Lymphoid Cells

Lymphatic (lymphoid) tissue is a kind of connective tissue. It consists of the following types of cells:
  • Lymphocytes are white blood cells ( leukocytes) that provide an immune response that attacks specific kinds of nonself cells and foreign substances (antigens). There are several major classes of lymphocytes:

    • T cells (T lymphocytes) originate in the bone marrow but mature in the thymus gland. T cells attack self cells that have been invaded by pathogens, abnormal self cells (such as cancerous cells), or nonself cells (such as those that might be introduced in an organ transplant).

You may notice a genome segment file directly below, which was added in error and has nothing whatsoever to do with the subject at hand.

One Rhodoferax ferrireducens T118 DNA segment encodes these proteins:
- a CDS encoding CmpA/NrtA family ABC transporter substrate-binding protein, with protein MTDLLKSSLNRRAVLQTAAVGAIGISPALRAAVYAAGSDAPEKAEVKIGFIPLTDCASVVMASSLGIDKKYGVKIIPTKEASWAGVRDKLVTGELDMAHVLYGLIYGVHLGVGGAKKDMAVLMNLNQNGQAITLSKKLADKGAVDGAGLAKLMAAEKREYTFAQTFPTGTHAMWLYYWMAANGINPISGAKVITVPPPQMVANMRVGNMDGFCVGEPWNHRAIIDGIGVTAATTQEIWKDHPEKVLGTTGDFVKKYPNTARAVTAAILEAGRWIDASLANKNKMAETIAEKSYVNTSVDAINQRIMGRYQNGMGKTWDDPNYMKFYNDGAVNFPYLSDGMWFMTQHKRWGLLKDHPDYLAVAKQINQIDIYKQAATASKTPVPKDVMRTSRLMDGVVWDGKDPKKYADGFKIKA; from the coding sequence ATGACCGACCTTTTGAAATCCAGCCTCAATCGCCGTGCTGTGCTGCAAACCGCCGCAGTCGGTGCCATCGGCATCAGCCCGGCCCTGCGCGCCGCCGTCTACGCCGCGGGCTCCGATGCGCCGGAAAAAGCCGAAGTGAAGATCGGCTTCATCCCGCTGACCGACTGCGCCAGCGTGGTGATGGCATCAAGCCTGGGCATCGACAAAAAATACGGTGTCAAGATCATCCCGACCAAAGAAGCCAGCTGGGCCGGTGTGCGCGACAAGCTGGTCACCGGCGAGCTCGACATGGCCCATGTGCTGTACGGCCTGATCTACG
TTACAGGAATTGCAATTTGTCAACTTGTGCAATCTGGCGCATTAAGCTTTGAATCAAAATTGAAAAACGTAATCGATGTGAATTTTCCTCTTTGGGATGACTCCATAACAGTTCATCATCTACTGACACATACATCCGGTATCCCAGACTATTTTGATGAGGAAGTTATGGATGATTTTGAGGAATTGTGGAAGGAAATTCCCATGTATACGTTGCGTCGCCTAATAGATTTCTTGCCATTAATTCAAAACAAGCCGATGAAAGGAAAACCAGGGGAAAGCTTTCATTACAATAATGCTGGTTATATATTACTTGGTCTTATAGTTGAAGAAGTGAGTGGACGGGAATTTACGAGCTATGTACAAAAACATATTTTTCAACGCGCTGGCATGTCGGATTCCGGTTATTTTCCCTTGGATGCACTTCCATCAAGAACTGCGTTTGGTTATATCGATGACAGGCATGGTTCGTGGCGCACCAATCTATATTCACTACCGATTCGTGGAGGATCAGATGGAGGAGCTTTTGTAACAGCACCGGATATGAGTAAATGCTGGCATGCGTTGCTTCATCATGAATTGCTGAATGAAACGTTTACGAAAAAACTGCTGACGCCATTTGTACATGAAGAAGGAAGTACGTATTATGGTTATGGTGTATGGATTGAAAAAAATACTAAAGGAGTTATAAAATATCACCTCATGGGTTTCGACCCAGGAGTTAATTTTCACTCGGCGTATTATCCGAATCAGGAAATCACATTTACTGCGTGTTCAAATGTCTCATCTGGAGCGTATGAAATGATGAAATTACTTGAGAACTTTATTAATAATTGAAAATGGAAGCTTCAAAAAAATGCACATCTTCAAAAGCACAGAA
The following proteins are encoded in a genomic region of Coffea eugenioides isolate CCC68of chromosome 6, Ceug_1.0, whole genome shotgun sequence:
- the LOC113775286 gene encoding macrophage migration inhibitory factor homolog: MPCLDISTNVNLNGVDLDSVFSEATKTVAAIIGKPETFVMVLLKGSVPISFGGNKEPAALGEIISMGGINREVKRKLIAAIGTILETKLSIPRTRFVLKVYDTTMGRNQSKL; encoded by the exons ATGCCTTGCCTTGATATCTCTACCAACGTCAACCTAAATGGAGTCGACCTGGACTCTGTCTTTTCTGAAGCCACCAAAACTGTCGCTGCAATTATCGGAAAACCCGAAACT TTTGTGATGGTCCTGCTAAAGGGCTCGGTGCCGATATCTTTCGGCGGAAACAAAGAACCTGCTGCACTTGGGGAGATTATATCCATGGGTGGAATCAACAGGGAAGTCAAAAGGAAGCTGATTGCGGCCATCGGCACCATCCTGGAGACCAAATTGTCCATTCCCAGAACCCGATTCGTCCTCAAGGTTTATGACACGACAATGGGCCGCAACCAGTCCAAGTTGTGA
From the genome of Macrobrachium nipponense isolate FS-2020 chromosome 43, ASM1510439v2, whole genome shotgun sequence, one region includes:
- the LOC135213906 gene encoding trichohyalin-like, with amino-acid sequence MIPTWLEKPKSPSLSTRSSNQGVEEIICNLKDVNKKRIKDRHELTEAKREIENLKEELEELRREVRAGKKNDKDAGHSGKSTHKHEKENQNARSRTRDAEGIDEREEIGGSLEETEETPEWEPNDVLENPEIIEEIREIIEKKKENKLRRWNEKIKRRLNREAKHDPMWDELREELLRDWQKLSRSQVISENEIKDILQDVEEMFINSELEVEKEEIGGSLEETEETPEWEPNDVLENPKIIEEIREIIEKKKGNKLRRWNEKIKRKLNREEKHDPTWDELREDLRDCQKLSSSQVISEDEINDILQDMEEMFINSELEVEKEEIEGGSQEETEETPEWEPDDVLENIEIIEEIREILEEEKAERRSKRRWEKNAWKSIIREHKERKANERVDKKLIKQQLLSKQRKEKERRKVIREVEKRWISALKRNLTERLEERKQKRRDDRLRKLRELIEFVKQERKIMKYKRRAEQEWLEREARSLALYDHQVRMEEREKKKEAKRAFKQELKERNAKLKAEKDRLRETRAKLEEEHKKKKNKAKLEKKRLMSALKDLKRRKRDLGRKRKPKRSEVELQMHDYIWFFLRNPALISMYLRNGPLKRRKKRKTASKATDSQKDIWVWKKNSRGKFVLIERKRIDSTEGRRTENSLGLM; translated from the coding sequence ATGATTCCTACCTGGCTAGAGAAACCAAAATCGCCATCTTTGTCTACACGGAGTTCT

• B cells (B lymphocytes) originate and mature in the bone marrow. When B cells encounter an antigen (a toxin, virus, or bacterium), they produce plasma cells and memory cells. Plasma cells release antibodies that bind to the antigen and inactivate it. Memory cells circulate in the lymph and blood with the capacity to produce additional antigens for future encounters with the same antigen.

  • Macrophages are enlarged monocytes (white blood cells) that engulf microbes and cellular debris.

  • Reticular cells and their reticular fibers made from collagen and glycoproteins provide a network within which the lymphocytes and other cells reside.